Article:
Primarily, we provide a 3rd (sometimes 4th) party to help arbitrate specific conflict situations in safer spaces during events. We always seek to identify victims/survivors for care and aftercare as well as abusively behaving individuals who are responsible for such vicitmisations for restorative justice-based conversations, victim/survivor-centred creative solutions, and/or voluntary exit/ ejection/ banning from the space – in collaboration with on-site security – based solely on the victim’s/survivor’s wishes or alternatively evidence of bullying, violence, or proliferation of any form of the drug „G“. We also handle issues related to adverse psychological experiences in the space in general such as adverse psychedelic experiences, although we are not medical professionals and cannot be relied upon for life-saving care, we do employ various consumption after-care methods (trip-sitting, coma-preventative g-care). In addition to the specific observations and recommendations below; we use friendliness, consent-based communication and interactions, reflections on our own privileges and experienced discriminations, and finally feedback sessions with ourselves as well as venue- and event-runners. We are not police, we are facilitators and enablers.
With any incident in the space, it is important to give victims/survivors the opportunity to take control of the fate of the situation. This includes asking for the person who was abusive to leave voluntarily or to be ejected by security, refusing to speak to the abusive person, or being open to an apology and/or further conversation with the abusive person – anger is a perfectly acceptable response as long as it is not accompanied by physical violence or bigotry (someone calling someone an “asshole” is not bigotry). We believe in offering the opportunity of apology to the person who was abusive if the victim/survivor agrees, though we do not believe they have a right to it nor forgiveness. We believe that someone who was abusive has the right to hear what they did wrong, but hearing means listening, not interrupting/not arguing. We believe in enabling creative solutions that will satisfy both victims/survivors as well as teach those who were abusive. We believe in educating guests about consent, discrimination, and restorative justice even if we must ask them to leave.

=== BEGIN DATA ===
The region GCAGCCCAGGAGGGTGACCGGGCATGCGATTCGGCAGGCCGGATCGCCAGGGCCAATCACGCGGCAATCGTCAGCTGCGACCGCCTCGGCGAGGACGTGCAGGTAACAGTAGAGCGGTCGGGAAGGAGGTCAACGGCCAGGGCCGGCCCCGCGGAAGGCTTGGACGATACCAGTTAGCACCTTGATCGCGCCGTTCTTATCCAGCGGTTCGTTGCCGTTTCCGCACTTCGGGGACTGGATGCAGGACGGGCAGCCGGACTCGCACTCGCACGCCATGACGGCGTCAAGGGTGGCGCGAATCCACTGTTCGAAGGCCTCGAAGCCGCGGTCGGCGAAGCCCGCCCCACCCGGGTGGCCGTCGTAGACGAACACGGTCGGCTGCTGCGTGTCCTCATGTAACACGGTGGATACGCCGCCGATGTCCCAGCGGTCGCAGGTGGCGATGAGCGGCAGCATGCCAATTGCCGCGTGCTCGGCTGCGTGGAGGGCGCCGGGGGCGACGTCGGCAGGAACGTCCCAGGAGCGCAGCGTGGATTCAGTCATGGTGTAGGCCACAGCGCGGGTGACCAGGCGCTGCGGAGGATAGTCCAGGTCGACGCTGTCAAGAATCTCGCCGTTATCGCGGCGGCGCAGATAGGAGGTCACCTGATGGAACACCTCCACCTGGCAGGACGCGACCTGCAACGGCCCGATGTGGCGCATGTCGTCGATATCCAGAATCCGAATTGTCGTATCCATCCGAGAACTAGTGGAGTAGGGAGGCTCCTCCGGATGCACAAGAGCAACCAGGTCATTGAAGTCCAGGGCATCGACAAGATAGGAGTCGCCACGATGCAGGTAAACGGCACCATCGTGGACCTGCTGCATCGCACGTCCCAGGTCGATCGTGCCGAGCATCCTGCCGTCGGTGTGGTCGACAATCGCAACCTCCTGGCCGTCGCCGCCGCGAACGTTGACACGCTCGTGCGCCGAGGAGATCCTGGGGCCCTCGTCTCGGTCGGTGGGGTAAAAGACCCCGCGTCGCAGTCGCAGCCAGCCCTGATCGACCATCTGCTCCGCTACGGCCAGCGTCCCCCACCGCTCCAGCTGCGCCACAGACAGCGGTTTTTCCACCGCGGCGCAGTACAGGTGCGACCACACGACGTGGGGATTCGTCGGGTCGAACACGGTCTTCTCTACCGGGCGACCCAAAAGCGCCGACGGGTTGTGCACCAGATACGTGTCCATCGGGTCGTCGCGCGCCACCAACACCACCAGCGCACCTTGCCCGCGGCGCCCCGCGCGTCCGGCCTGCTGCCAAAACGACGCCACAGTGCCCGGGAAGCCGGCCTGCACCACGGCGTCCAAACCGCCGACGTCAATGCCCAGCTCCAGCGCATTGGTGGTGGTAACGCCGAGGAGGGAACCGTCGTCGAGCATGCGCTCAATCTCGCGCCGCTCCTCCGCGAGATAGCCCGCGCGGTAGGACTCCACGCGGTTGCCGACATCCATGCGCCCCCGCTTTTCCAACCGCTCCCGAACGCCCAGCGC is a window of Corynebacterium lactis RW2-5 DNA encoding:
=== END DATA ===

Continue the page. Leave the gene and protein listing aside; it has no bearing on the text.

We all have different experiences, personalities, and passions so it is hardly a surprise that we all respond to adversity, trauma or reoccurances of traumatic stress in different ways. We find it useful
to think about people‘s reactions to an abusive or a psychologically adverse incident in terms of their behaviour, memories, and feelings. Those feelings are usually some mixture of or purely anger, fear, and sadness. In terms of memories we reconize that past experiences shape present perceptions and the same goes for behaviour and our reactions to the present moment. For convenience‘s sake we talk about „freezing“, „depression/resignation“, „child-like states“, and “projection/aggression/defensiveness“ as states associated with panic and trauma within the contexts we are positioned. In truth, we do not believe any of these categories occurs on their own, but these categories help us to share insights about how to deal with people in trouble. Most often, the first solution, if someone is feeling disturbed, is to remove (separate) them to another area with their consent, as this will help them transition to a new state of mind as they leave the insecure space behind with all of its negative associations. The next thing we keep in mind is that we should not try to censor feelings, physically touch/control bodies, or focus on unideal behaviour during a complaint or review of an abusive person – again, it‘s ok to be angry. Panic may accompany any behaviour and many people who have panic experiences also have strategies to help them calm down, regardless of if they are the abusively behaving person in the situation or the victim/survivor. Offering a tight hug, sitting quietly side-by-side till the panic is over, counting breaths, the sensory-countdown method (i.e. count 5 sounds, touch-feelings, sights; then 4 then 3…) and other solutions are offered.